Direct Mail Marketing Is a Magical Unicorn

I recently got a postcard featuring “President Trump’s coronavirus guidelines for America.” Maybe you did too?

Anyhow, I decided we should talk about it, because the government is shockingly on-trend.

There has never been a better time to do direct mail marketing.

In fact, over the last few years, even digitally savvy, direct-to-consumer brands such as Casper, Harry’s, Wayfair, Rover, Quip, Away, Handy, and Modcloth have begun targeting customers via the mail.

Here’s why:

Direct mail is effective, especially for younger audiences, because they associate it with nostalgia and not junk (like their email inboxes).

A semi-recent study found direct mail campaigns generate purchases five times larger than email campaigns. As Pete Christman, the head of acquisition marketing at the shaving company Harry’s, which counts on mailers as part of its marketing says, “People…get hundreds of emails a day, but they only get ten pieces of a mail a day, if that many. From a numbers perspective, email is a much noisier environment.”

Direct mail is cheap, because online advertising has taken a bigger share of the pie.

As brands have shifted their spend online, the cost of print has dramatically fallen because there are less brands competing over the space. Globally, the luxury industry spent over $1 billion on digital ads already back in 2016, a 63% increase since 2013, while spending on magazines declined 8% over the same period, per Zenith.

Direct mail outperforms other channels.

Advertising cards, catalogs, or flyers made 31% of baby boomers purchase a service or product. In this case, direct mail outperformed online consumer reviews, recommendations from friends and family, TV ads, email, and other marketing channels.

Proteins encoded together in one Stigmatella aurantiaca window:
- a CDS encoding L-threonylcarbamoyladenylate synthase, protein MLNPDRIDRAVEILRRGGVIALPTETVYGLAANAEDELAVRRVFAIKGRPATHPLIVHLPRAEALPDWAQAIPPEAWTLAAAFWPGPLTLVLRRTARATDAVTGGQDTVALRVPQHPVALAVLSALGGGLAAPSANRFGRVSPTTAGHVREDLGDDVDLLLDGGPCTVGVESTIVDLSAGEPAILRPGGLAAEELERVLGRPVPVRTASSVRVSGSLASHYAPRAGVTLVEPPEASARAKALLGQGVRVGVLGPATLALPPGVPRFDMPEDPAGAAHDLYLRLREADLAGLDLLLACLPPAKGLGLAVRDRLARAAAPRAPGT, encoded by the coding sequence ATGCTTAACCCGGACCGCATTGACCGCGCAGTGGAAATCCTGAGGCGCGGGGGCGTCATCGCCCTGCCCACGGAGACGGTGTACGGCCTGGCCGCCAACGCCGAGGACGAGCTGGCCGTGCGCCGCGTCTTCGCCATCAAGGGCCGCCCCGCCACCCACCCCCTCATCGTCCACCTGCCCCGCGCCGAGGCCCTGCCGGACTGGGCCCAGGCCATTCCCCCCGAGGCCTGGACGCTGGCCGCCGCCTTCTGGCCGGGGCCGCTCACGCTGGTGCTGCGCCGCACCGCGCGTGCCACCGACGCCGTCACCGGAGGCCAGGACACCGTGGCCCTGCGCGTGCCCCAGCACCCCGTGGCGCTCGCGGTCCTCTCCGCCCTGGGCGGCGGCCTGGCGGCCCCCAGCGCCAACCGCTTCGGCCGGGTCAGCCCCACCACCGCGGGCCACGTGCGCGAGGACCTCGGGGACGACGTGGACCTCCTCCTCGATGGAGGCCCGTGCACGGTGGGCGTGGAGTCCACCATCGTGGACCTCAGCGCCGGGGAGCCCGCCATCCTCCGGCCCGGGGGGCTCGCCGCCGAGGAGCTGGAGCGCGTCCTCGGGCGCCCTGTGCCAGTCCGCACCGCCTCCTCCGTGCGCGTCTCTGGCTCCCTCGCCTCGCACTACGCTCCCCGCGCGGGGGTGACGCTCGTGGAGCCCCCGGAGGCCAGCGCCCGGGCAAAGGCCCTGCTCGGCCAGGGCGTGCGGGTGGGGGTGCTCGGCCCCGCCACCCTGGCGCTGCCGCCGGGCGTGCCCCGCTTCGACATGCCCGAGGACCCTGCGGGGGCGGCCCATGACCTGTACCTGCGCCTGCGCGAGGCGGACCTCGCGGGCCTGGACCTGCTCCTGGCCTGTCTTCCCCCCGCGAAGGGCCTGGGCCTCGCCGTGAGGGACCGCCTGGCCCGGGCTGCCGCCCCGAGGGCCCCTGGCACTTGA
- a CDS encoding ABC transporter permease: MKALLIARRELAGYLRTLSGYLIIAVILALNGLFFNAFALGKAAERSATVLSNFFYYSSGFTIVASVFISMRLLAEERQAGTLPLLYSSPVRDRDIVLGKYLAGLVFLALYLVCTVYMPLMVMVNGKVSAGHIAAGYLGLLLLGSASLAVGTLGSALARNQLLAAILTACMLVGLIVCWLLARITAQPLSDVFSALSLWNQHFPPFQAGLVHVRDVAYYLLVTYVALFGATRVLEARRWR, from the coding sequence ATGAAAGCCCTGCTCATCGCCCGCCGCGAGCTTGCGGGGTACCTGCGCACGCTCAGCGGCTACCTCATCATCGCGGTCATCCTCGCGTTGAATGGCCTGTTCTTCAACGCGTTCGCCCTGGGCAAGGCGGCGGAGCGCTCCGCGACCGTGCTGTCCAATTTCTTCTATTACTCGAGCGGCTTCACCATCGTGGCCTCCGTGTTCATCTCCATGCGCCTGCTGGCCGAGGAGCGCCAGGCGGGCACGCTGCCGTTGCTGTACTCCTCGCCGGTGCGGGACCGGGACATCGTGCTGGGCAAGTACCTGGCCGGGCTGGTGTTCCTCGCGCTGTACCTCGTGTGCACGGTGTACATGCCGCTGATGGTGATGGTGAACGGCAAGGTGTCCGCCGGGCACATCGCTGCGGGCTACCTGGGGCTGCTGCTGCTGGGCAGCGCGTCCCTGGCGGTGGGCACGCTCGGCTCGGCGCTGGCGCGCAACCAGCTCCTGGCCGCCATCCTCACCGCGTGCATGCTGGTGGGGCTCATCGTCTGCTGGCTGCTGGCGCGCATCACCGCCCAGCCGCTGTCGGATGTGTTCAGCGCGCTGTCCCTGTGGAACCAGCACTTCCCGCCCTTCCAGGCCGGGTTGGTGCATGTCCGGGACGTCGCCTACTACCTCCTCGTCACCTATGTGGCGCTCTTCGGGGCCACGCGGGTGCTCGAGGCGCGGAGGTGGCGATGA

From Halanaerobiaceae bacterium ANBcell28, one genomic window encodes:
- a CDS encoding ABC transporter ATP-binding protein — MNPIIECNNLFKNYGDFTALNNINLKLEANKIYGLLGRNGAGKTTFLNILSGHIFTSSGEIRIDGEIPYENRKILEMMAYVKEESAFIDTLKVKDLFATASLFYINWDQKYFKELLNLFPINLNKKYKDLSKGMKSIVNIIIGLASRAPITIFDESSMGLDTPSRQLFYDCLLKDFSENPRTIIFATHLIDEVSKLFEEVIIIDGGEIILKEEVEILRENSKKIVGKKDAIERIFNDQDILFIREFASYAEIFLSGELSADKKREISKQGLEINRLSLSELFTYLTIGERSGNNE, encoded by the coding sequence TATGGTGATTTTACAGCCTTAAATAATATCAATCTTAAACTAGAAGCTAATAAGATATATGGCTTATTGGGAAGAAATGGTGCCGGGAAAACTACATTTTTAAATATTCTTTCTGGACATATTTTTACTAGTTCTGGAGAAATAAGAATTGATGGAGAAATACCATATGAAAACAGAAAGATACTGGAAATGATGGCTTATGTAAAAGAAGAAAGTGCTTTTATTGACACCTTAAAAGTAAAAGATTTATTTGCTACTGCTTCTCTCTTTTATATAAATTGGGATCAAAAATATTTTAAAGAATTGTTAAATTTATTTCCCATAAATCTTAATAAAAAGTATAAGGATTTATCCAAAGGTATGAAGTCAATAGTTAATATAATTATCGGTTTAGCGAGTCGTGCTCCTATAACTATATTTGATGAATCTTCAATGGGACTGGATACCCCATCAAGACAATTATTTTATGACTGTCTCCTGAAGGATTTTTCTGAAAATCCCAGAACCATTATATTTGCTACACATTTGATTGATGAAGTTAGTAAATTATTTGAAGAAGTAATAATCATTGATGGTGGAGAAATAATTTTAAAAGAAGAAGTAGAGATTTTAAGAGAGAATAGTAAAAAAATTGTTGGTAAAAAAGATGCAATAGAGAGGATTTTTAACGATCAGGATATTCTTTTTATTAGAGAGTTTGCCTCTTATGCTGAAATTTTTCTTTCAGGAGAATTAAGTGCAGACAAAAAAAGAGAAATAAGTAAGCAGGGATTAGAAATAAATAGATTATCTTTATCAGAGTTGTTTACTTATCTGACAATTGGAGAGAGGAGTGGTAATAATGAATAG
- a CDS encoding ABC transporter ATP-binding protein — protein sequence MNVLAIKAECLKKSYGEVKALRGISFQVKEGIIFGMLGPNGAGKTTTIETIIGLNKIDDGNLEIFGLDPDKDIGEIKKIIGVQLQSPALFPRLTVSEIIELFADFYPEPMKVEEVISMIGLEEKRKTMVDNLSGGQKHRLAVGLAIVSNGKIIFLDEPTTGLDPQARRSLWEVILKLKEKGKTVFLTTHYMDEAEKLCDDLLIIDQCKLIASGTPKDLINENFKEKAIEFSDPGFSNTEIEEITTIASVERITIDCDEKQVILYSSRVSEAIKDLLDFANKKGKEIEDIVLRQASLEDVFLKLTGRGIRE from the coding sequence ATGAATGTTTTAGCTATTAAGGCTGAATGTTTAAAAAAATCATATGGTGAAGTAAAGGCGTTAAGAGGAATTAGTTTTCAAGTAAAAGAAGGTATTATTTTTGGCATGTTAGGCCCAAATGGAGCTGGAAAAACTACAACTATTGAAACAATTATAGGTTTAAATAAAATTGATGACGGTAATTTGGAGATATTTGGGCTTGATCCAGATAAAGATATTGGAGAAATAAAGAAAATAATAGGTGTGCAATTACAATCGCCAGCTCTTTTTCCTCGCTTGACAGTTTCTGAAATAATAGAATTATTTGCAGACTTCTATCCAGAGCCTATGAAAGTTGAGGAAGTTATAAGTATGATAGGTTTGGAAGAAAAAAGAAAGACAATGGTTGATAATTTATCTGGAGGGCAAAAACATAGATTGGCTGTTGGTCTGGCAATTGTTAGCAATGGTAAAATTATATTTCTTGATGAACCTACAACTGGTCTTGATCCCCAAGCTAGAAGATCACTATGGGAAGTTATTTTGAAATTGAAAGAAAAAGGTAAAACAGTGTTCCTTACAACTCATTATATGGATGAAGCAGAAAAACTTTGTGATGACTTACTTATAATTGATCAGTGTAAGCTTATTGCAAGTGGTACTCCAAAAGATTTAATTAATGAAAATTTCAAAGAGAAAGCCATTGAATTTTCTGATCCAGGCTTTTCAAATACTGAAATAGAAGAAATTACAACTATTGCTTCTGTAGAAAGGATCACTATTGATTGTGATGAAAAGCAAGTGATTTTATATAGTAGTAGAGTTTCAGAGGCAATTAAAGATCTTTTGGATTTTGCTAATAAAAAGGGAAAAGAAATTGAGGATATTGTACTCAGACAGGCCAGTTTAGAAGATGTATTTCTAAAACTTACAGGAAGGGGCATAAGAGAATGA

Direct mail works for both prospects and customers.

In 2018, the average response rate of direct mail amounted to 4.9% for prospect lists and 9% for house lists. Compared to the 9% house lists response rate, email, paid search, and social media have only a 1% response rate.

And the pièce de résistance: more people are home right now.

Due to COVID-19 everyone “non-essential” is stuck at home right now so direct mail will reach them where they are spending the majority of their time. (By the way now is a great time to maximize your digital ads’ desktop placements – rather than mobile – for the same reason).

Let’s take a look at how to maximize your direct mail campaigns:

1. What matters most is your list.

75% of your success will come from how effective your mailing list is, another 20% will depend on how compelling your offer is, and the remaining 5% will come from everything else (design, copy, images). So spend the most time on getting your list right based on your mailer’s objective.

2. Make something people want to put on their fridge.

Like the President’s postcard, which included a list of ways and instructions to avoid the virus, the best direct mail pieces are those that people will actually find useful, helpful, or entertaining. Your goal should be to create something memorable that they’ll hang on to rather than toss in the trash. Here are a few ways to accomplish that:

  • A checklist
  • A coloring book page
  • A math brain teaser such as a Sudoku
  • A scavenger hunt of things they might have access to such as Netflix shows
  • An “identify that flower, animal, etc” puzzle
  • A Madlib
  • A bookmark
  • A comic
  • A menu of goods